Shane Mahoney publicist

Exclusive Interview: Shane Mahoney on Hunters Sharing Their Harvest

Celebrated conservationist Shane Mahoney continues our discussion of food systems, hunting as conservation, and creating a new paradigm for reaching the public.

We continue our conversation from last time with Shane Mahoney. Previously, Shane had talked about about food systems, the Wild Harvest Initiative and reaching the public with a bold new pro-hunting message. Here he discusses the act of sharing the harvest, conservation organizations supported by hunters and anglers, and state and federal programs funded by hunters/anglers and the public alike.

Given this mutual financial support of such programs, we should be able to find common ground in our efforts to save and maintain wildlife populations.

DAVID SMITH: It strikes me that it is hunters and anglers who foot a good portion of the bill for sustaining and maintaining wildlife. And yet it's almost a given that an angler or a hunter will share a portion of his harvest, often with people who don't hunt.

SHANE MAHONEY: In a general sense I think it is certainly natural to us. I think it is evolutionary in the sense that hunting cultures around the world, and we've always known this, the hunt [the point] for hunter gatherer societies was not the kill of course. It was the preparation for the hunt.

It was the praying to the animals before they went out to harvest them. There was obviously the excitement of this activity. There was the tracking of the animal, there was the killing of the animal. There was the butchering of the animal. There was the great feasting of the animals. There was the sharing of the meat all throughout the community. All of these things.

DAVID SMITH: The ceremony of it.

MAHONEY: Yeah. It was a seamless part of a whole. And the habit of sharing of course was critical because - and these were small human communities - it was not possible to live alone. Everyone needed to do things to make life work.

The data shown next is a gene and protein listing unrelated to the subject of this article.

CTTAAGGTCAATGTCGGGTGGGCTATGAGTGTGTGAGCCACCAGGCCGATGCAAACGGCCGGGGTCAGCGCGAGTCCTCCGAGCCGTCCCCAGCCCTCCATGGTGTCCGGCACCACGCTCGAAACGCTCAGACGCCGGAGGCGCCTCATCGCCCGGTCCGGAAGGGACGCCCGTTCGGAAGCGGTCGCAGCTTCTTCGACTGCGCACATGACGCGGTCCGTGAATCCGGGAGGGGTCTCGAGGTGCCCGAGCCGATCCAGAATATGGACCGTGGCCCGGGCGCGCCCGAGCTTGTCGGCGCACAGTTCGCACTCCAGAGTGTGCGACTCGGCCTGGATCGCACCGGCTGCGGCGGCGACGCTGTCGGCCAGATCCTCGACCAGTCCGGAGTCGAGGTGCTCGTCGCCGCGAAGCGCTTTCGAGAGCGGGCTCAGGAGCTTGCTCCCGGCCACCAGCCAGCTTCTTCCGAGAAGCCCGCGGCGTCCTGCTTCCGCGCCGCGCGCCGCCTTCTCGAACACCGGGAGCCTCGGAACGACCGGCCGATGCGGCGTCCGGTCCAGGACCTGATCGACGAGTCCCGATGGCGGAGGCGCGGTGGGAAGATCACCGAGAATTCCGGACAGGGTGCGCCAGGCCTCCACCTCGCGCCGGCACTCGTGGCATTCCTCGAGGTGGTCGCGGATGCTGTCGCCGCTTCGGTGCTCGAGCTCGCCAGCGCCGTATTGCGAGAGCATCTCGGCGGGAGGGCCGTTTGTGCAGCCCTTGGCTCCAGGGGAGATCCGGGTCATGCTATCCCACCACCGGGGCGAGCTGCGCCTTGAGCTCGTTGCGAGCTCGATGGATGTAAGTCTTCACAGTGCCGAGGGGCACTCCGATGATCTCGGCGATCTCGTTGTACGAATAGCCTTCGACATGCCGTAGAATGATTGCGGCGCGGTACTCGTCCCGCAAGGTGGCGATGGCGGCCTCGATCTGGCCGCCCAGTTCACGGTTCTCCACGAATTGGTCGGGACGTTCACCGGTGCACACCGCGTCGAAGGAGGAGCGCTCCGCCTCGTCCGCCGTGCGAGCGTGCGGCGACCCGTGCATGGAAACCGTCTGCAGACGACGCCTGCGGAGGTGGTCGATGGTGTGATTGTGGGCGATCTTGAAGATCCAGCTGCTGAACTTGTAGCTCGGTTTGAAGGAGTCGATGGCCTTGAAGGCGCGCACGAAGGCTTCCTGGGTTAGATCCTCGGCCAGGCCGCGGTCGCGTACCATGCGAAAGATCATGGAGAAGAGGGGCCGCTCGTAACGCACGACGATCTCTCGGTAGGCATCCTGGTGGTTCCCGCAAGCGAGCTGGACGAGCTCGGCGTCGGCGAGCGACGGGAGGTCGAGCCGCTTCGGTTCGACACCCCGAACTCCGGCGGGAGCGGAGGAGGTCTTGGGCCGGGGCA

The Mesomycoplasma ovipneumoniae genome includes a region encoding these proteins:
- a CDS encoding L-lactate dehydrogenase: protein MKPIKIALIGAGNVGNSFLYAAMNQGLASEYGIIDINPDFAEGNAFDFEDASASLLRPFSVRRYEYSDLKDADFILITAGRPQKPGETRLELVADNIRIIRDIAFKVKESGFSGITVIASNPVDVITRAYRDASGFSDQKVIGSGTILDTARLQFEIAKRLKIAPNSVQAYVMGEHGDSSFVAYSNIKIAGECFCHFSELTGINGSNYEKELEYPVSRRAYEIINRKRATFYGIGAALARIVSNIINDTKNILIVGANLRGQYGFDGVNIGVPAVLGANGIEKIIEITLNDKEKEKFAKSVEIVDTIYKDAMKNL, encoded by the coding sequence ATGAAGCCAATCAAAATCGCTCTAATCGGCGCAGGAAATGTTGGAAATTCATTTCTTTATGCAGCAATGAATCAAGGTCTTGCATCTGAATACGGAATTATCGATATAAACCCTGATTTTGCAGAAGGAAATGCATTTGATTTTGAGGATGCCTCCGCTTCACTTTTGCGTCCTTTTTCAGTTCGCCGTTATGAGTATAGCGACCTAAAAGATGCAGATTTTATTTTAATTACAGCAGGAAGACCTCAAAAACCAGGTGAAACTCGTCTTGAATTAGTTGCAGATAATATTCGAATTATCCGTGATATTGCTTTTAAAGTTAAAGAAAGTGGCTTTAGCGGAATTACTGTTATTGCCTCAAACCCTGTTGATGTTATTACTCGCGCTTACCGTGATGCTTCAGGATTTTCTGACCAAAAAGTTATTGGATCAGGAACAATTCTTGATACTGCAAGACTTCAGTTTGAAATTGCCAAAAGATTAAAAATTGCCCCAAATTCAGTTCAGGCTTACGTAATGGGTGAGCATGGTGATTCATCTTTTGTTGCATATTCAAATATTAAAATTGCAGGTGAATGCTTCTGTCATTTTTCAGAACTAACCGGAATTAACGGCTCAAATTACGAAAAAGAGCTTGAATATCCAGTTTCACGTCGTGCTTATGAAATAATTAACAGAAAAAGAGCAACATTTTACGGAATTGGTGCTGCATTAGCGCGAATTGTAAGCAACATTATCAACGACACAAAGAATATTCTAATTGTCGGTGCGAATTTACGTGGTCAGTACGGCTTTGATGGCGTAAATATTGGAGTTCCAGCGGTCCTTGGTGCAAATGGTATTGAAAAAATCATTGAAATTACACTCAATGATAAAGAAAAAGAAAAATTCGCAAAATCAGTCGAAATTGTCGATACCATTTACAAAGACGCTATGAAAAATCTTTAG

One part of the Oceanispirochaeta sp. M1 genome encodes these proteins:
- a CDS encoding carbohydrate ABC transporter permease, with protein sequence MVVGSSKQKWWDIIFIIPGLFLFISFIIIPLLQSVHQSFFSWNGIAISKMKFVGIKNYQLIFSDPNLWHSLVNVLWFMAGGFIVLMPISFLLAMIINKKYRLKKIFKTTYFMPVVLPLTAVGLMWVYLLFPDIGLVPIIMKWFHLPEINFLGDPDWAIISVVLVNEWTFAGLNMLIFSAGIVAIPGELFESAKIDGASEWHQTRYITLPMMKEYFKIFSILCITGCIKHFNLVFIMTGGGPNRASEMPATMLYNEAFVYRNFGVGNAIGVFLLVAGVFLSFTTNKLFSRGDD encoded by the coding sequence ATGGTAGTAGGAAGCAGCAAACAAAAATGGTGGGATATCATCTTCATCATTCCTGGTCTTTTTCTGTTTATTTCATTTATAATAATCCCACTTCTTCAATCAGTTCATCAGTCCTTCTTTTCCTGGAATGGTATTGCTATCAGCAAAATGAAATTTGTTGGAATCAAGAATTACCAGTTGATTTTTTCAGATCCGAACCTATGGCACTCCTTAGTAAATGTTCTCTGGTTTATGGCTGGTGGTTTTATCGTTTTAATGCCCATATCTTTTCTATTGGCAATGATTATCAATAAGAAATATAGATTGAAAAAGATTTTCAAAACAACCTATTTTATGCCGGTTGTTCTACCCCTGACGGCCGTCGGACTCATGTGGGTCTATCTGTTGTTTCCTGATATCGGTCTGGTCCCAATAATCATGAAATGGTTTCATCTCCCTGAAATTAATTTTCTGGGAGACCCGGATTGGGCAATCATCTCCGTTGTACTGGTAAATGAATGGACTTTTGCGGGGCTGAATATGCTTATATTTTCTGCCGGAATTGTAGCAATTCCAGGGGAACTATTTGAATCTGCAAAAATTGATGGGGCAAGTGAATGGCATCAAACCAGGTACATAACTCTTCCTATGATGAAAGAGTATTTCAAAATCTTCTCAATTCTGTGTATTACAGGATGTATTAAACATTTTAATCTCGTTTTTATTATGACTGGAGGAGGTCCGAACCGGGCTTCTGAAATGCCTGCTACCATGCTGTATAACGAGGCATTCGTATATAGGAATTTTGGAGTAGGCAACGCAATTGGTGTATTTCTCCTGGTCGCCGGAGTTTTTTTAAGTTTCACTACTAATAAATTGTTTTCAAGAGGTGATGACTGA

Rural communities know this very well to this day, of course. Growing up in rural Newfoundland not everyone had a horse. So the people who had a horse, you know, the neighbors borrowed their horse to plow their ground. To do whatever was necessary. And in return for that they did something for that neighbor. This was how it worked.

DAVID SMITH: And it still works that way.

MAHONEY: Sure it does! So hunting, for 99.99% of our existence, that's how we lived. And remember that all of what we see around us today is just the blink of an eye in terms of human history and time. And so we naturally shared.

It wasn't just that we were being generous.

MAHONEY: First of all, we have to put it in context. The successful hunters - and remember, not everybody was a great hunter in hunter gatherer societies. Some were better, some were not as good. Some were better arrow makers than others. There are always these talents in a community.

For those people, they had great stature of course, to be successful hunters. And part of that stature came from the fact that they were able to share this food. They felt good about it, but they also became regarded and respected. So there was this feedback, emotional feedback.

Nothing wrong with that. There was a little bit of vital ego involved, to say that I'm a good hunter and that I'm gladly willing to share. Of course the sharing of that meat allowed the community to thrive, children to be born, children to grow up healthy, and contribute to the community.

So the idea of sharing was deeply ingrained. And so too it was when women, who did most of the gathering, sought for tubers, nuts, berries, wild foods and so on. That too was all shared with the community. And of course we see that today, David. Someone harvests wild berries and they produce jams, and they give the jams to their friends and neighbors and so on.

In that sense, yes, we have a tradition, and a lot of attributes within us that are genetically beholden, that together helped to bring this system about and helped to ensure that we continue it.

And it is really true that the instant, in many cases, that the animal goes down, and you are eviscerating the animal, cleaning it, looking inside of it, seeing how fat it is, seeing how clean the meat looks, seeing how clean it know all of these that as hunters we do.